Has anyone ever given you “bad news” but with a smile? How did you react? … Let me try again: Has someone ever given you “bad news,” but they did it in such a way that “in the moment” you actually couldn’t help but feel “good” about them telling you? Or at least, that you couldn’t automatically become angry, even though normally you would have? It’s a rare gift to be able to deliver “negative” messages and have the recipient thank you for it. But I have encountered a few people who have the knack. One of the skills people like this have is that they know how to manage their non-verbal communication. Humans are programmed to respond to negative (and positive) non-verbal expressions in very powerful ways. From simply interacting with other people on a daily basis, most of us learn from a young age to be aware of the non-verbal cues we receive when people speak to us.
But non-verbal communication cuts both ways: In fact, research has shown that negative non-verbal communication is usually much more “impactful” on people than positive. This means that while there are rare instances that someone can speak “bad messages” with a “positive feeling,” it is much more common for people to speak “positive messages” or even “neutral messages” with a negative feeling. Of course, as mediators we’ve all learned that the level of “context” a culture uses to interpret spoken words varies widely from place-to-place, but I’ve found that mediators are not taught enough about the raw power that facial expressions, especially negative facial expressions, can have on a person’s interpretation of words spoken.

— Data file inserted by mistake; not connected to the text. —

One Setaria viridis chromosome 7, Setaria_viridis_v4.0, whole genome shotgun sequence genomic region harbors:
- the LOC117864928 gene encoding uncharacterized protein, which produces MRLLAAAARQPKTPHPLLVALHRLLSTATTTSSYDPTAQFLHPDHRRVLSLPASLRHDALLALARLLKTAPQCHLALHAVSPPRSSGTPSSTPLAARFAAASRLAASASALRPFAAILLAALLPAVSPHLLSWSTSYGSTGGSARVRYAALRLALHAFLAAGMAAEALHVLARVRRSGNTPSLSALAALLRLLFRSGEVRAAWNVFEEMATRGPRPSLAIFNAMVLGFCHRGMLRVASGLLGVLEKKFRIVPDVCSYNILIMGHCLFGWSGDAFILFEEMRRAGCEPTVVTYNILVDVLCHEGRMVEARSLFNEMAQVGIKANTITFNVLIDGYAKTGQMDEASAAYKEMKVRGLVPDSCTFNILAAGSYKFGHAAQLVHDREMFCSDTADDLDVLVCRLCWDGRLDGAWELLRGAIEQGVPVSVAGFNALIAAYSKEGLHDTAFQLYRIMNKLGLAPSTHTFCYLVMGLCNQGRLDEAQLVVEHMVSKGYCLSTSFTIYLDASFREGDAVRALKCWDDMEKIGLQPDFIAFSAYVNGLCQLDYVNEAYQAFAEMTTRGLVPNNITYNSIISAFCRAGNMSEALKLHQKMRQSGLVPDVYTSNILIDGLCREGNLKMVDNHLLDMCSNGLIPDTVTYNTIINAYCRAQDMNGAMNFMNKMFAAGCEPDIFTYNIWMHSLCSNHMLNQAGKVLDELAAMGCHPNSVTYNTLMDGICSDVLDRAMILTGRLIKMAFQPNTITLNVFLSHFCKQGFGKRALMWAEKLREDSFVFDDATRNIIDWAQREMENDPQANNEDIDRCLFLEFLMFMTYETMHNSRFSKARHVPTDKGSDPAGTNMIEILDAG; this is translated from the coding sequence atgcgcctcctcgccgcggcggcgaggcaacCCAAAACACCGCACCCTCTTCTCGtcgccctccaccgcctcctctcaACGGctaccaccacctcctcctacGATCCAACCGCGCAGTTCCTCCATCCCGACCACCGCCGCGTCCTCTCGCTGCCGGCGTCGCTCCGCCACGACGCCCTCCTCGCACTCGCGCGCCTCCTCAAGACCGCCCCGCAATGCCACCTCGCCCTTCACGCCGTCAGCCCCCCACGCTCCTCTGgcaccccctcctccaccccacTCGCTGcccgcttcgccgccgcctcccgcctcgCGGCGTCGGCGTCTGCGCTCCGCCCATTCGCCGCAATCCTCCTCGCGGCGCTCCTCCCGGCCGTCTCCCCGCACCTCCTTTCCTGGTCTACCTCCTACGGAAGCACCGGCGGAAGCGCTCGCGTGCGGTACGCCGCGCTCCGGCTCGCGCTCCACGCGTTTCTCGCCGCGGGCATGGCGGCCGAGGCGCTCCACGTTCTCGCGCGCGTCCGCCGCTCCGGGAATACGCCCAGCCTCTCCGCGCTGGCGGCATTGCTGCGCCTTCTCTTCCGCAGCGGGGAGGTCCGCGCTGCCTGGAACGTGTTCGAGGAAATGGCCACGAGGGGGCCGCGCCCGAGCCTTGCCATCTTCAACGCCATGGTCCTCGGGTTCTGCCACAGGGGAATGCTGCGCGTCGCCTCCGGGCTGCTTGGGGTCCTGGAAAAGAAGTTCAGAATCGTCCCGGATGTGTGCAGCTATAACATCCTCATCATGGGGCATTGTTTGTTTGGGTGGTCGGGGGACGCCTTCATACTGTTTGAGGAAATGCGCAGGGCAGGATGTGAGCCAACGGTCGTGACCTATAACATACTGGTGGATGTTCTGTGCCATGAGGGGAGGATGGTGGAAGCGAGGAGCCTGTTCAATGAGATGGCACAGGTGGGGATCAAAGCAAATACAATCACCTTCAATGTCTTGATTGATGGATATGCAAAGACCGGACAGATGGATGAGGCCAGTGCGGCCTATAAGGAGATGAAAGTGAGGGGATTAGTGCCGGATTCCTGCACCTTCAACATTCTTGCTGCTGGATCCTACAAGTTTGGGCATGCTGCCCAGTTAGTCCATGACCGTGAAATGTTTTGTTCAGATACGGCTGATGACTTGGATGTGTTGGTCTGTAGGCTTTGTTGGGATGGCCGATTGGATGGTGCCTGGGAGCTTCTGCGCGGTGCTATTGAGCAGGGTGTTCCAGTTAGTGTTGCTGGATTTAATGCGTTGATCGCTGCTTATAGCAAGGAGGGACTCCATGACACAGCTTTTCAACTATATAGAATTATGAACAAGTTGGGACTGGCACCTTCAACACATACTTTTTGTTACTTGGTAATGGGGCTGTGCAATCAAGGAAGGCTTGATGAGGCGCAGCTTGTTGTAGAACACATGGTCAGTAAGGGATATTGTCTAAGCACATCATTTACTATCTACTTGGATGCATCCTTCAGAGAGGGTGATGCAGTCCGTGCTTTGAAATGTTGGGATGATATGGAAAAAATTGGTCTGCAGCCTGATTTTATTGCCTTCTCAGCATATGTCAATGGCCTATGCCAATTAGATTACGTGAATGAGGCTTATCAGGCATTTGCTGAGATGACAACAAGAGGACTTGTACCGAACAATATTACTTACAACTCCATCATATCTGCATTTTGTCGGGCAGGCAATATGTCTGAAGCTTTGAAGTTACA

Somewhere during your education you probably learned about something called the “fight or flight” response that sometimes the human body can “kick into” when provoked. What does this have to do with mediation, or with facial expressions? Well, when we are exposed to stimuli that evokes “fear” or “anger” different bodily systems kick into gear and do things like dilate our pupils, constrict our blood vessels, increase heart rate, etc. But what most high school health classes do not teach us is that simply being exposed to a “negative” facial expression often automatically activates many of the same physiological responses we call “fight or flight,” and that can have big ramifications both in everyday communication but also, in “conflict” situations such as mediation negotiations.